THE average two-year fixed-rate homeowner mortgage on the market has topped 6% for the first time this year.

The rise takes the rate back towards territory last seen during the market volatility that followed last autumn’s mini-budget.

Across all deposit sizes, the average two-year fixed rate edged up to 6.01% on Monday, said.

This rate was at 5.98% on Friday last week and hit 6% over the weekend.

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The last time that the average two-year fixed-rate mortgage was 6% or higher was on December 4 2022, according to Moneyfacts’ figures.

Mortgage rates previously rocketed amid market turmoil after the mini-budget in September 2022. Average two and five-year fixed mortgage rates topped 6% last autumn, before later settling down.

By October 20 last year, the average five-year deal was 6.51% and a two-year product was 6.65% typically.

Moneyfacts’ figures also show the average five-year fixed-rate mortgage on the market is sitting at 5.67%, across all deposit sizes.

The choice of residential mortgages had fallen from 4,923 on Friday to 4,683 on Monday morning, the website said.

Mortgage rates have been rising amid expectations over inflation, which has been stickier than some had predicted. The Bank of England is expected to raise the base rate further on Thursday.

Some analysts expect the base rate to rise by another 0.25 percentage points on Thursday, taking the rate to 4.75%. This would immediately push up costs for people on variable ratetracker mortgages.

The Government is under pressure to fulfil its pledge to halve inflation by the end of the year. Consumer Prices Index (CPI) inflation eased back far less than expected in April, hitting 8.7%.

But the Bank of England is “caught between a rock and a hard place, as it has to choose between pushing more mortgage borrowers towards the brink and letting inflation run riot”, according to Laith Khalaf, head of investment analysis at AJ Bell.

Rises in wages and living costs have fuelled expectations that interest rates will remain higher for longer. Mortgage providers have been withdrawing the availability of deals through some channels to manage the flow of applications and refreshing their ranges with higher rates.

The latest inflation data will be published by the Office for National Statistics (ONS) on Wednesday.

Around 800,000 fixed-rate deals are due to end in the second half of this year, according to trade association UK Finance.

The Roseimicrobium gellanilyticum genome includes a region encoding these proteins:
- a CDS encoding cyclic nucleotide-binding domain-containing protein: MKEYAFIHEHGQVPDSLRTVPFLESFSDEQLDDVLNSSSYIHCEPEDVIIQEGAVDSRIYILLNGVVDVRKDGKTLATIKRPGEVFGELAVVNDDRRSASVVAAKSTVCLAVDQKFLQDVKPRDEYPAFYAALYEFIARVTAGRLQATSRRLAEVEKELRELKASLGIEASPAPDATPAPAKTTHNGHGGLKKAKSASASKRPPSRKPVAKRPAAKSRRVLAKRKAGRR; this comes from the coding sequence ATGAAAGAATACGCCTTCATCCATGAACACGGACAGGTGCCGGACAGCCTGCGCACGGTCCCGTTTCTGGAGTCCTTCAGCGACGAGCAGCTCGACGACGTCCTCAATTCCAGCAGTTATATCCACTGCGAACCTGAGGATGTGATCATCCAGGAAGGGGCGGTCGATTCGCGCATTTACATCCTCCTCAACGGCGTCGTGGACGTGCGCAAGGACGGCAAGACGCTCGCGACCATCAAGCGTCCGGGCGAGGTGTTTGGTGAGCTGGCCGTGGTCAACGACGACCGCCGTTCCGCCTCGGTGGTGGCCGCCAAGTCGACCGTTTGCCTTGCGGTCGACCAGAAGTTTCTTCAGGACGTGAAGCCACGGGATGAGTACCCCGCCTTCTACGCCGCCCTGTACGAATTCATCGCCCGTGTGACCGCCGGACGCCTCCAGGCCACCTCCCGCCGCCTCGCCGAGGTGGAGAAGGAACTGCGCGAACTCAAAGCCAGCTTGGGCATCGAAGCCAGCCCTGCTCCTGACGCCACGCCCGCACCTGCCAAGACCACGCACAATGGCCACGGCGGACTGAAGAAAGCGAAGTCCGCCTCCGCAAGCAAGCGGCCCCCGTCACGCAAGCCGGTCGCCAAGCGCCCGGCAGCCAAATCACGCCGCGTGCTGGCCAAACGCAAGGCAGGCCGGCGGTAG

According to the Resolution Foundation think tank, annual mortgage repayments are set to rise by £2,900 for the average household remortgaging next year.

Speaking to ITV’s Good Morning Britain, Prime Minister Rishi Sunak said that halving inflation is a priority.

He said: “I know the anxiety people will have about the mortgage rates, that is why the first priority I set out at the beginning of the year was to halve inflation because that is the best and most important way that we can keep costs and interest rates down for people.

“We’ve got a clear plan to do that, it is delivering, we need to stick to the plan.

“But there is also support available for people. We have the mortgage guarantee scheme for first-time buyers and we have the support for mortgage interest scheme which is there to help people as well.

“But look, that is why my first priority is to halve inflation, one of my other priorities is to cut the waiting lists.”

Levelling Up Secretary Michael Gove told Sky News’s Sophy Ridge on Sunday show: “When it comes to mortgages, it’s the independent Bank of England’s interest rate decisions that will govern that, but we are looking at everything that we can do in order to help homeowners through this difficult period.”

Sam Richardson, deputy editor of Which? Money, said last week: “Mortgage lenders are obliged to offer support to their customers, so those struggling to meet mortgage payments should speak to their lender about what help is available.

“Doing so will not affect your credit rating. Further support may come in the form of a temporary break from payments, interest-only repayments or extending the term of the mortgage.

“If you’re entitled to benefits such as universal credit, you may be able to apply for the Government’s support for mortgage interest loan scheme.”